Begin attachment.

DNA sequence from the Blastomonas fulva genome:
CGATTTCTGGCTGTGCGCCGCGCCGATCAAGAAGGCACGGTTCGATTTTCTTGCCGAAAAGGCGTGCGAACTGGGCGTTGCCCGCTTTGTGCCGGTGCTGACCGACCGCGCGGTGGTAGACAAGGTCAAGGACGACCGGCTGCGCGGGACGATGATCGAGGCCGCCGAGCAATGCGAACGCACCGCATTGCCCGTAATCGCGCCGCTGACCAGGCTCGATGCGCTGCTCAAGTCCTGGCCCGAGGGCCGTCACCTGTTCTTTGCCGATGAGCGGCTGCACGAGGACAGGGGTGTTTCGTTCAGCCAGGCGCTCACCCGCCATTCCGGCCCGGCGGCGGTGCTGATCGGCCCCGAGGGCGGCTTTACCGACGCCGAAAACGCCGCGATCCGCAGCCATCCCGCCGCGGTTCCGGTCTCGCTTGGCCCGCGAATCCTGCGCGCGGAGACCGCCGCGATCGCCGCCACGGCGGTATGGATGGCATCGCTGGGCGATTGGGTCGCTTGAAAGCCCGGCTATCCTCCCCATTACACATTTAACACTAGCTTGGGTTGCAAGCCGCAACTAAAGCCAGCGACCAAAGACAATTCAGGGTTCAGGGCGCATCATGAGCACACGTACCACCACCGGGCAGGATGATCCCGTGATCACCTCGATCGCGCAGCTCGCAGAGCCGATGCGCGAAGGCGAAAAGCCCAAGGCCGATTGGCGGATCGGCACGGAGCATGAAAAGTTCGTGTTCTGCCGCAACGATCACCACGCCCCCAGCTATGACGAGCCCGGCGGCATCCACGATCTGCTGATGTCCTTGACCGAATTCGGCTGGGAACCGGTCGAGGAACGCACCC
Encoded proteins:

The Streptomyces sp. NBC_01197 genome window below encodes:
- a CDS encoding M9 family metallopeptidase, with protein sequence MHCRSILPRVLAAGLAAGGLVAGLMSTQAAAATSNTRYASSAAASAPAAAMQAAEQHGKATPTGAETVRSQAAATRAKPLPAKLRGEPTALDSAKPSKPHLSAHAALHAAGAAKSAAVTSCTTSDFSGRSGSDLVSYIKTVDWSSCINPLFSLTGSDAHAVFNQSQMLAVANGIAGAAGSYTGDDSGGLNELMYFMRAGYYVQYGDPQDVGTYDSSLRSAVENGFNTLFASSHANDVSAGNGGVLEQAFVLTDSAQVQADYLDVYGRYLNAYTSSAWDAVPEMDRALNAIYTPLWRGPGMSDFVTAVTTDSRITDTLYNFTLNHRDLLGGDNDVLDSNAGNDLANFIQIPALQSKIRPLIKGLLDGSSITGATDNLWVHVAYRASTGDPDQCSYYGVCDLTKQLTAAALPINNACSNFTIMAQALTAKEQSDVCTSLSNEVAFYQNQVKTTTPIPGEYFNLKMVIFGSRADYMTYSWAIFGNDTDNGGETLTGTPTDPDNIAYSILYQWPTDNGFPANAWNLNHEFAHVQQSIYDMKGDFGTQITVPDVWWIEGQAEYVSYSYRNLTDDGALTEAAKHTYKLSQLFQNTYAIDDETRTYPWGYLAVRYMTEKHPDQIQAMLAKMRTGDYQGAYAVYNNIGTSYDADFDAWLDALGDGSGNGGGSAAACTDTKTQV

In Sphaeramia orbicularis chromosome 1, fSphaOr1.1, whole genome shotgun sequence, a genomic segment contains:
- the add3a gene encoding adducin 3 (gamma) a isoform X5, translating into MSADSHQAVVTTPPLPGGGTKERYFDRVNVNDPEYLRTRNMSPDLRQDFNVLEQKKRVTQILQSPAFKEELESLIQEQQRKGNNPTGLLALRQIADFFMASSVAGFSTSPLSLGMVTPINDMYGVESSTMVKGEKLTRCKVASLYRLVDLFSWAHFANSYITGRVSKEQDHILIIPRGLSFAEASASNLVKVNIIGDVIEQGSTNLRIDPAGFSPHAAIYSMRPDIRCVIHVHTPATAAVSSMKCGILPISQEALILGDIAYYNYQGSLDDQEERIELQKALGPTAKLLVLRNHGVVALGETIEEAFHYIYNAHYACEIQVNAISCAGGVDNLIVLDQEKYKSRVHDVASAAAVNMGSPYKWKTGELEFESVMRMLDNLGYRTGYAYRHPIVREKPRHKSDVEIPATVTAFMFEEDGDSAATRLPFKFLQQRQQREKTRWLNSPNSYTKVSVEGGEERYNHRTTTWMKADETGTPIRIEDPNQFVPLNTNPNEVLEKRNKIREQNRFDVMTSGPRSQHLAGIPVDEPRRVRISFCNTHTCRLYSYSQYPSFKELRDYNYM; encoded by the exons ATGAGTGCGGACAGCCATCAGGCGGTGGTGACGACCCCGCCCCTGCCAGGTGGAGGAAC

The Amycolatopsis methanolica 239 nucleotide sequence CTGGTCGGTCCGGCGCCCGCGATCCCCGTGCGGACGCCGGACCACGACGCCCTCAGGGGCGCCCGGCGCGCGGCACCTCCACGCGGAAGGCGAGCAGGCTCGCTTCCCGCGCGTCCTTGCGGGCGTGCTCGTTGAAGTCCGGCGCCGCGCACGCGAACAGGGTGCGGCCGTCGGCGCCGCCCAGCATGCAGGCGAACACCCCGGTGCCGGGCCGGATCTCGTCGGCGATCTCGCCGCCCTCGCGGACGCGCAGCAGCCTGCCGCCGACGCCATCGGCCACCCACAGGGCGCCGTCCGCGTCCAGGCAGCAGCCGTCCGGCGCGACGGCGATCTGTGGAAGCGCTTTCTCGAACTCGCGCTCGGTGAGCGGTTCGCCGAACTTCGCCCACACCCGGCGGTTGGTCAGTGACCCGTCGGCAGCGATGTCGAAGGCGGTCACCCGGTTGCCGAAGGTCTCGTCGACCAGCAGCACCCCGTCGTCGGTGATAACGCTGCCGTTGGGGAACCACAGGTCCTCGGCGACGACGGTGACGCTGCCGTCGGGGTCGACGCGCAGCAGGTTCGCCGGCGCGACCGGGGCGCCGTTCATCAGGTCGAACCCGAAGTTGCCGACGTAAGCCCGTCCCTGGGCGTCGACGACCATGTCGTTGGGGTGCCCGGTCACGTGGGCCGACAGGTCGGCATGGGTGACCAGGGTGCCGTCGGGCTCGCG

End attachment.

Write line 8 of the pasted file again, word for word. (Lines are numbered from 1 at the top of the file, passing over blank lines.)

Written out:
The Amycolatopsis methanolica 239 nucleotide sequence CTGGTCGGTCCGGCGCCCGCGATCCCCGTGCGGACGCCGGACCACGACGCCCTCAGGGGCGCCCGGCGCGCGGCACCTCCACGCGGAAGGCGAGCAGGCTCGCTTCCCGCGCGTCCTTGCGGGCGTGCTCGTTGAAGTCCGGCGCCGCGCACGCGAACAGGGTGCGGCCGTCGGCGCCGCCCAGCATGCAGGCGAACACCCCGGTGCCGGGCCGGATCTCGTCGGCGATCTCGCCGCCCTCGCGGACGCGCAGCAGCCTGCCGCCGACGCCATCGGCCACCCACAGGGCGCCGTCCGCGTCCAGGCAGCAGCCGTCCGGCGCGACGGCGATCTGTGGAAGCGCTTTCTCGAACTCGCGCTCGGTGAGCGGTTCGCCGAACTTCGCCCACACCCGGCGGTTGGTCAGTGACCCGTCGGCAGCGATGTCGAAGGCGGTCACCCGGTTGCCGAAGGTCTCGTCGACCAGCAGCACCCCGTCGTCGGTGATAACGCTGCCGTTGGGGAACCACAGGTCCTCGGCGACGACGGTGACGCTGCCGTCGGGGTCGACGCGCAGCAGGTTCGCCGGCGCGACCGGGGCGCCGTTCATCAGGTCGAACCCGAAGTTGCCGACGTAAGCCCGTCCCTGGGCGTCGACGACCATGTCGTTGGGGTGCCCGGTCACGTGGGCCGACAGGTCGGCATGGGTGACCAGGGTGCCGTCGGGCTCGCG